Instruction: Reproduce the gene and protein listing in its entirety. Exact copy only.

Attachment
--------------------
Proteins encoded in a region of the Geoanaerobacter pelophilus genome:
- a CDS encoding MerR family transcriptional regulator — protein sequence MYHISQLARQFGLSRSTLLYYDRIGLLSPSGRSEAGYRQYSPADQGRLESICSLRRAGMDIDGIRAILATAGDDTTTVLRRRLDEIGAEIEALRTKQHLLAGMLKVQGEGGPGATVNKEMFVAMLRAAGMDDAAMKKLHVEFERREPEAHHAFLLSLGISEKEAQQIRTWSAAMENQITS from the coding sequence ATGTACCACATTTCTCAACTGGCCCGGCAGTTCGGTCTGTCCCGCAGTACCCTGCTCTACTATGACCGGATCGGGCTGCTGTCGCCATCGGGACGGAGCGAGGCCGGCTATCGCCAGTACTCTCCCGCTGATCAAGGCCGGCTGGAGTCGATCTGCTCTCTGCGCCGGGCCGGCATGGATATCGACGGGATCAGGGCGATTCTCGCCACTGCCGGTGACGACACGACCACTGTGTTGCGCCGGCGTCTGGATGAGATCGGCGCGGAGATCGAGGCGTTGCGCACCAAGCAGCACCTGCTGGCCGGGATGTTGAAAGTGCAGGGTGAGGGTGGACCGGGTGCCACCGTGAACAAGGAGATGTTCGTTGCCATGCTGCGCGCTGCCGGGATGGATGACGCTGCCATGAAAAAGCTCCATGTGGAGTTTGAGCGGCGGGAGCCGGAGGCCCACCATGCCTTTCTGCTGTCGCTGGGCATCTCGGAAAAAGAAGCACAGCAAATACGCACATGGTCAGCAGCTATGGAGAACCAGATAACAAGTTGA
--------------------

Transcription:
Proteins encoded in a region of the Geoanaerobacter pelophilus genome:
- a CDS encoding MerR family transcriptional regulator — protein sequence MYHISQLARQFGLSRSTLLYYDRIGLLSPSGRSEAGYRQYSPADQGRLESICSLRRAGMDIDGIRAILATAGDDTTTVLRRRLDEIGAEIEALRTKQHLLAGMLKVQGEGGPGATVNKEMFVAMLRAAGMDDAAMKKLHVEFERREPEAHHAFLLSLGISEKEAQQIRTWSAAMENQITS from the coding sequence ATGTACCACATTTCTCAACTGGCCCGGCAGTTCGGTCTGTCCCGCAGTACCCTGCTCTACTATGACCGGATCGGGCTGCTGTCGCCATCGGGACGGAGCGAGGCCGGCTATCGCCAGTACTCTCCCGCTGATCAAGGCCGGCTGGAGTCGATCTGCTCTCTGCGCCGGGCCGGCATGGATATCGACGGGATCAGGGCGATTCTCGCCACTGCCGGTGACGACACGACCACTGTGTTGCGCCGGCGTCTGGATGAGATCGGCGCGGAGATCGAGGCGTTGCGCACCAAGCAGCACCTGCTGGCCGGGATGTTGAAAGTGCAGGGTGAGGGTGGACCGGGTGCCACCGTGAACAAGGAGATGTTCGTTGCCATGCTGCGCGCTGCCGGGATGGATGACGCTGCCATGAAAAAGCTCCATGTGGAGTTTGAGCGGCGGGAGCCGGAGGCCCACCATGCCTTTCTGCTGTCGCTGGGCATCTCGGAAAAAGAAGCACAGCAAATACGCACATGGTCAGCAGCTATGGAGAACCAGATAACAAGTTGA